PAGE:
Business

Harbour Island development gets green light

Briland Residences and Marina’s principal received a green light to continue development of the Harbour Island property on Friday, after a court battle that cost the developer millions in delays.

The Harbour Island Town Council made its decision after a rowdy and sometimes caustic town hall meeting that seemed to pit Harbour island residents—local and second-home owners—against one another.

After the courts found that 4M Harbour Island Limited received its site plan approvals from the wrong entity, the Town Planning Committee, it was ordered to apply to the correct entity for those approvals, the Harbour Island District Council.

Now Briland Residences and Marina can move forward unabated, unless it is once again opposed by BIRD (Br-Island Responsible Development Ltd.) and Harbour Island hotelier Benjamin Simmons.

Michael Wiener, the developer of Briland Residences and Marina, said in a statement released yesterday that he is elated the development—that he contends will bring employment and opportunities to the people of Harbour Island—will begin once again.

“My family and I are thrilled that the Harbour Island Council has approved our site plan for the Briland Residences and Marina,” said Wiener.

“This decision was supported by scores of Brilanders, who came out at the town hall meeting last week to voice their support for the development and from the bottom of our hearts, we want to thank each and every one of them. We look forward to restarting our development as quickly as possible, so that we can fulfill our mandate to provide employment and entrepreneurial opportunities for the local residents of Harbour Island.”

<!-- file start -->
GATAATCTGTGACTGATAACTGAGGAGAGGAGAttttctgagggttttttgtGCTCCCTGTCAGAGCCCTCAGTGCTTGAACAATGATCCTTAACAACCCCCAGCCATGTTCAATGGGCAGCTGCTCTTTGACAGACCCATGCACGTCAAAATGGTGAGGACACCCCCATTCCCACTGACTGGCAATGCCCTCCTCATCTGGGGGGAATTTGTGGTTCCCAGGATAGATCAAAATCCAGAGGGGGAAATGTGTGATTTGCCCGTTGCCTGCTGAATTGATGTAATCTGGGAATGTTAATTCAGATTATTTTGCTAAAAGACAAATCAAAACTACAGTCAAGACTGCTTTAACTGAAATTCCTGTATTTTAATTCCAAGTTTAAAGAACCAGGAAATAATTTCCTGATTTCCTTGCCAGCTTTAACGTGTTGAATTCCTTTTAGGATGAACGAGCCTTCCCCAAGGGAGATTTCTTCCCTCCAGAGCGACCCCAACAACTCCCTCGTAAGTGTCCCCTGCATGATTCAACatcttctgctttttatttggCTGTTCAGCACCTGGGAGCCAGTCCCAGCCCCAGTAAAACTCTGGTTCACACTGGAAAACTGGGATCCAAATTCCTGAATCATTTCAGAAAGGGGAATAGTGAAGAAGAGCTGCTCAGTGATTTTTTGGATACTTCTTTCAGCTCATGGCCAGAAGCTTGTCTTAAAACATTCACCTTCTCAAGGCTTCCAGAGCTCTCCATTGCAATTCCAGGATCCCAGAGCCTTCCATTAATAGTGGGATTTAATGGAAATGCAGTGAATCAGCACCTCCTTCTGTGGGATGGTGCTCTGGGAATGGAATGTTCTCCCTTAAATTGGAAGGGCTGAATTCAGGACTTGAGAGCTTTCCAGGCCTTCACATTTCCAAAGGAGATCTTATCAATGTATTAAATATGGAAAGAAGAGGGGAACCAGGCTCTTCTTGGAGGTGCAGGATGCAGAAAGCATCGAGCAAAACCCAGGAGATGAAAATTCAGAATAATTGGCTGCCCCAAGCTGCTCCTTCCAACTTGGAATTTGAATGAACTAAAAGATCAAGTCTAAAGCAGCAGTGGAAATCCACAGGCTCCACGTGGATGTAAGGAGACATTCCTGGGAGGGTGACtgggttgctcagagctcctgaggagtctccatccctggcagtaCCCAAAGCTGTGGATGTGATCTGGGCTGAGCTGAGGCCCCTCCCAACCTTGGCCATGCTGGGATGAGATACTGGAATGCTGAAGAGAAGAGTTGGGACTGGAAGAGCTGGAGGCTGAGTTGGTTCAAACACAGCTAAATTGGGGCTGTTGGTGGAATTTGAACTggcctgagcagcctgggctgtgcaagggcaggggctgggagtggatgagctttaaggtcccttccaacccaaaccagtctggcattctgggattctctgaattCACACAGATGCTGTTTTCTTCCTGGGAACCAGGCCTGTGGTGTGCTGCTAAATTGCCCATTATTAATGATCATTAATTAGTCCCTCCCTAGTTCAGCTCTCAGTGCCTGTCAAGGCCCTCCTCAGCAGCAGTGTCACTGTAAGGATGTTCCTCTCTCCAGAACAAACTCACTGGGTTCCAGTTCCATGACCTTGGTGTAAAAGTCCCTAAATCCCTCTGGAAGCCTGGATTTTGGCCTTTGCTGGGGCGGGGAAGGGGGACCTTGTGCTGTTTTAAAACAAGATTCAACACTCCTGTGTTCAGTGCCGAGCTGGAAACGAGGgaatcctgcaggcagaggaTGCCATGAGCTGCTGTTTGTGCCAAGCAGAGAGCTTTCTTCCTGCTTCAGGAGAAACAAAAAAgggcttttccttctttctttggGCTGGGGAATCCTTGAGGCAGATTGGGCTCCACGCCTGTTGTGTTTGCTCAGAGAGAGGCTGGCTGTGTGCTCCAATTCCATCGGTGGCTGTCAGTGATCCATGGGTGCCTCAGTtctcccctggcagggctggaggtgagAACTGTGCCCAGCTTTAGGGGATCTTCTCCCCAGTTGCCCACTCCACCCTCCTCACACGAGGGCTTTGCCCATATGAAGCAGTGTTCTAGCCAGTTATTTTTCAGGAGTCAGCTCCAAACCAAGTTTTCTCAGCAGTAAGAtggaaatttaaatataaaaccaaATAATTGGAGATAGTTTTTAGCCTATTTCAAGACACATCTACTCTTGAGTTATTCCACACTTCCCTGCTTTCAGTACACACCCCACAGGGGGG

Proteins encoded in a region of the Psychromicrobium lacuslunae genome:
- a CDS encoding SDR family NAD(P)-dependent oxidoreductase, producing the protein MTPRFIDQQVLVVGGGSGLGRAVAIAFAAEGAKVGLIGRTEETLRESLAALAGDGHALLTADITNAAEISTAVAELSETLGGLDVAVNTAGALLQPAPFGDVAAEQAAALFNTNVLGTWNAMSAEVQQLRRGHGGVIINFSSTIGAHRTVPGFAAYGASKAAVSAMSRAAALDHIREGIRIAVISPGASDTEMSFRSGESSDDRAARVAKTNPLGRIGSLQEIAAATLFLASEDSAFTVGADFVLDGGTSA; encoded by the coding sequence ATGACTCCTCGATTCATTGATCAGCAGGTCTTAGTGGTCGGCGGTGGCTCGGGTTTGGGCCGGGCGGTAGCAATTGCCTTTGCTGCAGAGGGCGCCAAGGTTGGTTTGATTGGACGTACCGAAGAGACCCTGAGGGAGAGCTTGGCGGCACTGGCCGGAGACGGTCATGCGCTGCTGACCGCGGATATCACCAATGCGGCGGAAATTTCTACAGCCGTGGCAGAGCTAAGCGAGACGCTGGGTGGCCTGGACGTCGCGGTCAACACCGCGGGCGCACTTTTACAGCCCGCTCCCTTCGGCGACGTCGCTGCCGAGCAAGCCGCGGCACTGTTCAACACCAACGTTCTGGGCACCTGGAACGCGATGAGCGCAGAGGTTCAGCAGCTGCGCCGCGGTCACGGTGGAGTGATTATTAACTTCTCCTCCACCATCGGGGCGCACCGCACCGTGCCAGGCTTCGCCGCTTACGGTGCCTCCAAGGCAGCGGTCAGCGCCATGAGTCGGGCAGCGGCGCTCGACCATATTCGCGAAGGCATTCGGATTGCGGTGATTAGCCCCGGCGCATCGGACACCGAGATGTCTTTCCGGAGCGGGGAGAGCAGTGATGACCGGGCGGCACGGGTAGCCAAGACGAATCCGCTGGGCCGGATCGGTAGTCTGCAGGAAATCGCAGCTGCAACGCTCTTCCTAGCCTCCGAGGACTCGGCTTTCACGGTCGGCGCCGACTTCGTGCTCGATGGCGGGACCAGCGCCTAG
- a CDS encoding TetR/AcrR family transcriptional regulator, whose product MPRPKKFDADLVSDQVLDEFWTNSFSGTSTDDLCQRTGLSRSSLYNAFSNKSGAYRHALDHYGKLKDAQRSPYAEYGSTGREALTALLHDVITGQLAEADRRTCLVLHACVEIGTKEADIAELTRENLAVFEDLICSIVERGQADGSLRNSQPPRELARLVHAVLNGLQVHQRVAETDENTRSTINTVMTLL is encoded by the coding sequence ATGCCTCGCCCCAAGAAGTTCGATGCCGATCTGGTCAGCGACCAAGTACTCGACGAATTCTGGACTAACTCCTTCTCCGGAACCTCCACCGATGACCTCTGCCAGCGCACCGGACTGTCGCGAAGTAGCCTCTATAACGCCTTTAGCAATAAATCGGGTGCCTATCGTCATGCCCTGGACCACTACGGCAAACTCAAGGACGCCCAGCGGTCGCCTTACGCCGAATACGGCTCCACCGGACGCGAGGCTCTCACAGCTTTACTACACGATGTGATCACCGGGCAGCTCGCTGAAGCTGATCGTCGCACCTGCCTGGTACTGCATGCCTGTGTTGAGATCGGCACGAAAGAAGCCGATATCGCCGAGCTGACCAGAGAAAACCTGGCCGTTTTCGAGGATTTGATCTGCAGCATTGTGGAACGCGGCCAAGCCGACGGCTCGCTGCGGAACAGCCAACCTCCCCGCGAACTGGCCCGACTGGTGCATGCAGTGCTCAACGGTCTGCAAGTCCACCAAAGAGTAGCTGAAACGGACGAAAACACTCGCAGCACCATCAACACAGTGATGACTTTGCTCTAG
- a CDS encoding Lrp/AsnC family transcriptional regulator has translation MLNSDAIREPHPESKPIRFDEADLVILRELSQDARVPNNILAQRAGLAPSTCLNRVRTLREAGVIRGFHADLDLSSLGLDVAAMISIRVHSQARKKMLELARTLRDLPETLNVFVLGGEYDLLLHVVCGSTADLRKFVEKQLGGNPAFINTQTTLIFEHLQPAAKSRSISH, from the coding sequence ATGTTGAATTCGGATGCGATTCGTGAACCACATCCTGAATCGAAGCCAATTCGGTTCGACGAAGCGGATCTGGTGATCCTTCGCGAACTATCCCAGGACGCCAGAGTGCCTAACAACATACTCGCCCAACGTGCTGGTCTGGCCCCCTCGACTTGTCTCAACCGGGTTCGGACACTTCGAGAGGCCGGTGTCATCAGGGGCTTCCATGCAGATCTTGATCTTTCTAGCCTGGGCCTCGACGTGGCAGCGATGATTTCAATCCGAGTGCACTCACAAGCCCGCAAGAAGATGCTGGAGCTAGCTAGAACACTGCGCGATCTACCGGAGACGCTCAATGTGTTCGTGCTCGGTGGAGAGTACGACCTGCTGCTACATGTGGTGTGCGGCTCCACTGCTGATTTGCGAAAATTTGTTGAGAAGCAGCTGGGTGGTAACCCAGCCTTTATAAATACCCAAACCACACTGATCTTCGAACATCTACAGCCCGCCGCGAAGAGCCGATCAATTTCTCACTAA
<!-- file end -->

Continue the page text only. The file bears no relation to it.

While several Harbour Island residents grilled Weiner and other 4M staff over particulars of the development, just as many second-home owners who attended the town hall meeting aired their concerns about the project.

One hotel owner on the island voiced concerns about the roads on Harbour Island—which are in obvious need of repair—explaining that more construction on the island will worsen the state of the thoroughfares. Another resident contended that Weiner and his development should commit to more investment in the community.

Weiner said in his statement that 4M will commit to a $500,000 investment in the community, paid in $100,000 installments over a five-year period to various local institutions, if BIRD and Benjamin Simmons would commit to supporting this commitment with a dollar-for-dollar matching grant.

“It is our hope that this combined community funding will go a long way to improving and enhancing this wonderful island that we all love, whether it is through scholarships, community programs or small-business capital funding,” Weiner said.

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Chester Robards

Chester Robards rejoined The Nassau Guardian in November 2017 as a senior business reporter. He has covered myriad topics and events for The Nassau Guardian. Education: Florida International University, BS in Journalism

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